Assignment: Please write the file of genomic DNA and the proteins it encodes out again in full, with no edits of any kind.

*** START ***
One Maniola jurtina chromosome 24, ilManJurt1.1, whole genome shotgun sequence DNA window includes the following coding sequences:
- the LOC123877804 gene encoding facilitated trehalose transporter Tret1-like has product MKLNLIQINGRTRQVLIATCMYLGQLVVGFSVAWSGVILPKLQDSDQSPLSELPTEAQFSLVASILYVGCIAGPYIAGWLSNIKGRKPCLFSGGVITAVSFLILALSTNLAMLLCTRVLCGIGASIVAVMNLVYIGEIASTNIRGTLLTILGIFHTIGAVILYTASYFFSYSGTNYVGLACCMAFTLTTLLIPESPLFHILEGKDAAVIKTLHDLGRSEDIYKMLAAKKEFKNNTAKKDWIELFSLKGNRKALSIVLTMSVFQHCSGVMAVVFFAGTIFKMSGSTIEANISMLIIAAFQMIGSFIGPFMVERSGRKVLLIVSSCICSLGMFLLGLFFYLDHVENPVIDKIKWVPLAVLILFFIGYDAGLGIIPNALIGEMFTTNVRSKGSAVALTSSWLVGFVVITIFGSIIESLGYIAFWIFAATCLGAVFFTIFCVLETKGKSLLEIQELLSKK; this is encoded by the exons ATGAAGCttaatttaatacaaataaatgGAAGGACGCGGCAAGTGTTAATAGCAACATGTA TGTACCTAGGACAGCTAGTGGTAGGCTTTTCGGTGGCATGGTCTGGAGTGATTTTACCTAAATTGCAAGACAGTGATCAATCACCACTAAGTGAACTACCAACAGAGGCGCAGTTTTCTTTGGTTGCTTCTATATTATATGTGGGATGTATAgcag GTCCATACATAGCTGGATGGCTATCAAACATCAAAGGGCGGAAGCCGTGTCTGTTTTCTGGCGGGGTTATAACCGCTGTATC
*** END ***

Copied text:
One Maniola jurtina chromosome 24, ilManJurt1.1, whole genome shotgun sequence DNA window includes the following coding sequences:
- the LOC123877804 gene encoding facilitated trehalose transporter Tret1-like has product MKLNLIQINGRTRQVLIATCMYLGQLVVGFSVAWSGVILPKLQDSDQSPLSELPTEAQFSLVASILYVGCIAGPYIAGWLSNIKGRKPCLFSGGVITAVSFLILALSTNLAMLLCTRVLCGIGASIVAVMNLVYIGEIASTNIRGTLLTILGIFHTIGAVILYTASYFFSYSGTNYVGLACCMAFTLTTLLIPESPLFHILEGKDAAVIKTLHDLGRSEDIYKMLAAKKEFKNNTAKKDWIELFSLKGNRKALSIVLTMSVFQHCSGVMAVVFFAGTIFKMSGSTIEANISMLIIAAFQMIGSFIGPFMVERSGRKVLLIVSSCICSLGMFLLGLFFYLDHVENPVIDKIKWVPLAVLILFFIGYDAGLGIIPNALIGEMFTTNVRSKGSAVALTSSWLVGFVVITIFGSIIESLGYIAFWIFAATCLGAVFFTIFCVLETKGKSLLEIQELLSKK; this is encoded by the exons ATGAAGCttaatttaatacaaataaatgGAAGGACGCGGCAAGTGTTAATAGCAACATGTA TGTACCTAGGACAGCTAGTGGTAGGCTTTTCGGTGGCATGGTCTGGAGTGATTTTACCTAAATTGCAAGACAGTGATCAATCACCACTAAGTGAACTACCAACAGAGGCGCAGTTTTCTTTGGTTGCTTCTATATTATATGTGGGATGTATAgcag GTCCATACATAGCTGGATGGCTATCAAACATCAAAGGGCGGAAGCCGTGTCTGTTTTCTGGCGGGGTTATAACCGCTGTATC